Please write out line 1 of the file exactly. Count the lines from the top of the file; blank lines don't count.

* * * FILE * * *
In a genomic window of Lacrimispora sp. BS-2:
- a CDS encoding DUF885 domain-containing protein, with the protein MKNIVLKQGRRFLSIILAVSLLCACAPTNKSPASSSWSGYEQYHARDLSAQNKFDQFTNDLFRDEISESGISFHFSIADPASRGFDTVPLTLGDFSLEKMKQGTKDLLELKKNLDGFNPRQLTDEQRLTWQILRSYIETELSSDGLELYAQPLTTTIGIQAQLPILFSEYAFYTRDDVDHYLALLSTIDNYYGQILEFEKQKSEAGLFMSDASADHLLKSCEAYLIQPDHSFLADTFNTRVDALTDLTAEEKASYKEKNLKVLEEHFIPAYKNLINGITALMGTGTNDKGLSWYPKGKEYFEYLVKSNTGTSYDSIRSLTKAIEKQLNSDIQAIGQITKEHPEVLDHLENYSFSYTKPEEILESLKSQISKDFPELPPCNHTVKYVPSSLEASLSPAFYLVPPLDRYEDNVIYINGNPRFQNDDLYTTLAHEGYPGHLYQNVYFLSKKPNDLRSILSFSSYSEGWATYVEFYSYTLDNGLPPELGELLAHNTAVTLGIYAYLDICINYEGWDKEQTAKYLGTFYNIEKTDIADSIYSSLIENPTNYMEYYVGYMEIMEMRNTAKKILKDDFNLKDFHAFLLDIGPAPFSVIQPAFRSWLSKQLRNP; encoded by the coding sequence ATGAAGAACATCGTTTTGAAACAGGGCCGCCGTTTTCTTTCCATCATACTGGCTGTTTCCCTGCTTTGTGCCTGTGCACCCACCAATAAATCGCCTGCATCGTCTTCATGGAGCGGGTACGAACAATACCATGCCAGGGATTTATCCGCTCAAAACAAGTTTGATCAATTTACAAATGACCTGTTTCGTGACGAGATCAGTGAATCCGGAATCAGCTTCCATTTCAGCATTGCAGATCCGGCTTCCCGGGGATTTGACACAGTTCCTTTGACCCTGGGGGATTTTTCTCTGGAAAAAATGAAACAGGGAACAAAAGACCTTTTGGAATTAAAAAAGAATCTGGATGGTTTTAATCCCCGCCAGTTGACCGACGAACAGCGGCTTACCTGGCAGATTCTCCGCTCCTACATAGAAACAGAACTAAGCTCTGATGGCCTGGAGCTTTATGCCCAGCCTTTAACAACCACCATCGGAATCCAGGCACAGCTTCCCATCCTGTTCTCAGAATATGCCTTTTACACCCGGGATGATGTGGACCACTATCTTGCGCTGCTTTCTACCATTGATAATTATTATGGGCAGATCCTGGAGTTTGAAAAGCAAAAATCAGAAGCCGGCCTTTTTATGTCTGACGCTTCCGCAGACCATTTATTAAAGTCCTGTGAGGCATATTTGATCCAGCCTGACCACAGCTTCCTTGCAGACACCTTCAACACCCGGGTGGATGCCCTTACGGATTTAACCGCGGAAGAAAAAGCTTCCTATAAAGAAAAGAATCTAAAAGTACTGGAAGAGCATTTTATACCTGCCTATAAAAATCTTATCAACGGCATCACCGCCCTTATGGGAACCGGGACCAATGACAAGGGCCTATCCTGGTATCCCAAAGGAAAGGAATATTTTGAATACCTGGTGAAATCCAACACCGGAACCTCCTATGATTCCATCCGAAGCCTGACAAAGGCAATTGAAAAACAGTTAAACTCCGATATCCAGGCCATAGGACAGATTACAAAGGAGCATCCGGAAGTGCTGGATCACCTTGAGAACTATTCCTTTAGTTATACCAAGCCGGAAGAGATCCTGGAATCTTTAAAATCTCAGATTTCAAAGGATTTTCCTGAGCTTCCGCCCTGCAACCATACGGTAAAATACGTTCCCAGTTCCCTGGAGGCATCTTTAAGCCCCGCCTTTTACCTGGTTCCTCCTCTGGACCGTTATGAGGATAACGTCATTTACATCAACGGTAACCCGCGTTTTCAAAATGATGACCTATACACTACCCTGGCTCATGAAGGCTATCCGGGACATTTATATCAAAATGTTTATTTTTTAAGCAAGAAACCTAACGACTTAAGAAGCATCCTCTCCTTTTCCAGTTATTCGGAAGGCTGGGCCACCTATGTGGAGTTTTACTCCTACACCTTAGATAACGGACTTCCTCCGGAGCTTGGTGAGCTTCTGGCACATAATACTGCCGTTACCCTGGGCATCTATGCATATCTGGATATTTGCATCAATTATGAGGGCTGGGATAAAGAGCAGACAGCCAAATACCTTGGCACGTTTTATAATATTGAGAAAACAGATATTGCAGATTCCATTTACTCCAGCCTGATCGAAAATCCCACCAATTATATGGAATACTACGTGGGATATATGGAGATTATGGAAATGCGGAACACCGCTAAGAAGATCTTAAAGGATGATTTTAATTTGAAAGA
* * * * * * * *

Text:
In a genomic window of Lacrimispora sp. BS-2: